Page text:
A flag pole was originally at the main entrance to the cemetery and was later moved. It had 3 gold stars at its top, placed there in honor of the first 3 soldiers from Mahaska County who gave their lives in WWI . They were Harry Anderson, Clifford Evans and Tommy Arkless. The wind whipped the flags and they were torn by the metal stars, so the stars were later removed and a bronze plaque bearing the names of these 3 heroes put at the base of the flag pole. The flag pole has since been removed. The star shaped flower garden which surrounded it is still there as well as the bronze plaque.
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In 1955 the cemetery purchased their first mechanical grave digger and in 1963 they purchased a tractor with loader and backhoe.

In 1957 it was decided that “all caskets over 4′ in length used in earth interments shall be enclosed in a concrete or steel container, or vault”.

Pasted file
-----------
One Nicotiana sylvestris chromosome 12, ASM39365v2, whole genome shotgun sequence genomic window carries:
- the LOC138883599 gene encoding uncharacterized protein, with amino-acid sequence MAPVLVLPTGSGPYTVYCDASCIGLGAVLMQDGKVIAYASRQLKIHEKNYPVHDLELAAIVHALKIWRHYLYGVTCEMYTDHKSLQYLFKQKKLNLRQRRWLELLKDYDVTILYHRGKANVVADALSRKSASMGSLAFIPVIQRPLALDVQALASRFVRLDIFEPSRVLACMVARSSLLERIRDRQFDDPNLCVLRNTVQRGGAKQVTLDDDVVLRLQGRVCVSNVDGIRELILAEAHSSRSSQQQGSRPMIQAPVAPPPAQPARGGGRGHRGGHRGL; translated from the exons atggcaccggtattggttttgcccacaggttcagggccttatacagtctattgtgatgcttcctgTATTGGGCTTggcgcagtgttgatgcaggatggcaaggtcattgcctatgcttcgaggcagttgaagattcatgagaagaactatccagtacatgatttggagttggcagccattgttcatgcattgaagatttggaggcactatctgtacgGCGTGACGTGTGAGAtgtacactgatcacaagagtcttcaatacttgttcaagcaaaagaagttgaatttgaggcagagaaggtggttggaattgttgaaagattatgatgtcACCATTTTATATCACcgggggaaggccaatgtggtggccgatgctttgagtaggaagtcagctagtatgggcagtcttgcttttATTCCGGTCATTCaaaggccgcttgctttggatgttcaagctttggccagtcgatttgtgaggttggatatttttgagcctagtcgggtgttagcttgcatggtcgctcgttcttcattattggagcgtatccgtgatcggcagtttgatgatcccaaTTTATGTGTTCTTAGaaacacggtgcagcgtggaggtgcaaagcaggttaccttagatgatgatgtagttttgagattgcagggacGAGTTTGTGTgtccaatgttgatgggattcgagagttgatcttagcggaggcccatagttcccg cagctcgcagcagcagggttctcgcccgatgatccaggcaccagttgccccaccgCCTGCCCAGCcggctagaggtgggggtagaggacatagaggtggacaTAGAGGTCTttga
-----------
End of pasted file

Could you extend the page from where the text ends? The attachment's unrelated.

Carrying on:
In 1958 some lots were sold to the First Christian Reformed Church where they built a church and parking lot.

In 1960 Don Beason began selling monuments and lots for Forest Cemetery.

In 1964 concern was expressed over the condition of the overflow lake at the north end of the cemetery. It was decided to purchase 200′ of 30″ tile and to have the lake completely tiled. They decided to contract out the tiling and accepted a bid for $10.00 per hour for the use of a drag line for the tiling and filling of the lake.

In 1964 the removal of the mausoleum was finally approved by the court, which entailed the removal of 47 bodies. By 1965 all the bodies were removed and buried elsewhere in the cemetery.